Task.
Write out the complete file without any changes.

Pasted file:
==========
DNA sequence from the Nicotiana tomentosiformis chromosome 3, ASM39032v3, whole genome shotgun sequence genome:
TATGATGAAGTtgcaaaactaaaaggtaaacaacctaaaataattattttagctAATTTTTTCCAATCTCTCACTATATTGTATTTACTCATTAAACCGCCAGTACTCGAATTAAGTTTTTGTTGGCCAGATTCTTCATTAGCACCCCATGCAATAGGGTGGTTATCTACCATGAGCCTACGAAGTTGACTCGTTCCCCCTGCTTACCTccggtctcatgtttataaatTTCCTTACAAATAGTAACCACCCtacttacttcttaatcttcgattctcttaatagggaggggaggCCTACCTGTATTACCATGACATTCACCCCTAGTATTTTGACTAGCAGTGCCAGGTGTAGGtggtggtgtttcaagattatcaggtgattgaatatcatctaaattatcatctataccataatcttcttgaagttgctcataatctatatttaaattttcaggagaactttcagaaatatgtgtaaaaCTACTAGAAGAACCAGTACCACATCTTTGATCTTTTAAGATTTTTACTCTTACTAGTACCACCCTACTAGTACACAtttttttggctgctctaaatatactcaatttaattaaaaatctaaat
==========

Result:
DNA sequence from the Nicotiana tomentosiformis chromosome 3, ASM39032v3, whole genome shotgun sequence genome:
TATGATGAAGTtgcaaaactaaaaggtaaacaacctaaaataattattttagctAATTTTTTCCAATCTCTCACTATATTGTATTTACTCATTAAACCGCCAGTACTCGAATTAAGTTTTTGTTGGCCAGATTCTTCATTAGCACCCCATGCAATAGGGTGGTTATCTACCATGAGCCTACGAAGTTGACTCGTTCCCCCTGCTTACCTccggtctcatgtttataaatTTCCTTACAAATAGTAACCACCCtacttacttcttaatcttcgattctcttaatagggaggggaggCCTACCTGTATTACCATGACATTCACCCCTAGTATTTTGACTAGCAGTGCCAGGTGTAGGtggtggtgtttcaagattatcaggtgattgaatatcatctaaattatcatctataccataatcttcttgaagttgctcataatctatatttaaattttcaggagaactttcagaaatatgtgtaaaaCTACTAGAAGAACCAGTACCACATCTTTGATCTTTTAAGATTTTTACTCTTACTAGTACCACCCTACTAGTACACAtttttttggctgctctaaatatactcaatttaattaaaaatctaaat